A group of mosquitoes’ is known as a ‘scourge’, which on World Malaria Day is an appropriate name for them. As some species transmit the life-threatening disease malaria (through infected bites) particularly in Sub-Saharan Africa. Although malaria is also present in over 90 countries and territories worldwide. Which is why it is important to recognise the significant impact that mosquitoes have on the spread of diseases. Also to raise awareness of steps you can take to avoid mosquito bites and the efforts being made to control and eliminate mosquito-borne diseases.
Mosquitoes in the UK
The UK is not typically thought of as a high-risk area for malaria transmission, however it’s still important to be aware of the potential irritation and discomfort caused from mosquito bites. There are around 30 different species of mosquito in the UK. The most common species being Culex molestus and Culex pipiens (common house mosquito). While these species don’t transmit malaria, they can bite albeit it is only the females that bite, as they need a blood feed in order to produce eggs.
These insects prefer warm, yet damp conditions so with the UK’s variable weather mosquitoes can be prevalent from warm spring showers in April through to damp, but mild conditions in October. They are most active during dawn and dusk. Like other mosquito species, the Culex larvae are aquatic and can develop anywhere that water has collected. They are mostly found near stagnant water, such as ponds, lakes, and marshes. Yet can as easily breed around properties in excess water in garden containers, paddling pools, water butts, flower pot saucers, clogged gutters and drains.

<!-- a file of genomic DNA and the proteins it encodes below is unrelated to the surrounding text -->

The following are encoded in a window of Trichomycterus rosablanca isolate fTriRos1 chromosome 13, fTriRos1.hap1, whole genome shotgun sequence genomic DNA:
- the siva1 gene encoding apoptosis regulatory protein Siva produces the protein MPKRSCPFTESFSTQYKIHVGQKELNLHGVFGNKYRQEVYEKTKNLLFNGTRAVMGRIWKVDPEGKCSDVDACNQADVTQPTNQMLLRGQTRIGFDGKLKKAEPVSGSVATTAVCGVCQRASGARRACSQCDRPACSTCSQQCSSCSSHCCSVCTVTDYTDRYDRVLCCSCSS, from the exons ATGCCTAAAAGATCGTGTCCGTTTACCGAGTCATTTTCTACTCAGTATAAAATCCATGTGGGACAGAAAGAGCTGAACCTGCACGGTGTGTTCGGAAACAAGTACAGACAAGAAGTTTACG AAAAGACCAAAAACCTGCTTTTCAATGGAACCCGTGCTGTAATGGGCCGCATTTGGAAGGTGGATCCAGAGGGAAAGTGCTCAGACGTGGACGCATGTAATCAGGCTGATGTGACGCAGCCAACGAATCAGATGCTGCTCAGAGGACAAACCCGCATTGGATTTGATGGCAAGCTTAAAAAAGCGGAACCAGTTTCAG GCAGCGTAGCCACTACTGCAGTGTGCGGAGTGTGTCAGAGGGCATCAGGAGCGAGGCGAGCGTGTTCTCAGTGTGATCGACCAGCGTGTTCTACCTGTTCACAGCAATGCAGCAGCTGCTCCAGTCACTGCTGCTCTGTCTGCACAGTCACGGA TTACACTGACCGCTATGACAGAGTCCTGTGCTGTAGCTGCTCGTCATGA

Top tips for avoiding mosquito bites
Use insect repellent: Apply insect repellent with at least 20% DEET to exposed skin to help prevent mosquito bites.
Wear protective clothing: Cover your arms and legs with long-sleeved tops and trousers, especially during dawn and dusk when UK mosquitoes are most active.
Eliminate standing water: Mosquitoes breed in stagnant water, so eliminating any sources of standing water around your property can help reduce the opportunity for mosquitoes to breed.
While the risk of malaria transmission in the UK is low, it is still important to be aware of the potential for mosquito bites and take appropriate precautions. By using insect repellent, wearing protective clothing, and eliminating standing water, you can really help to reduce your risk of mosquito bites.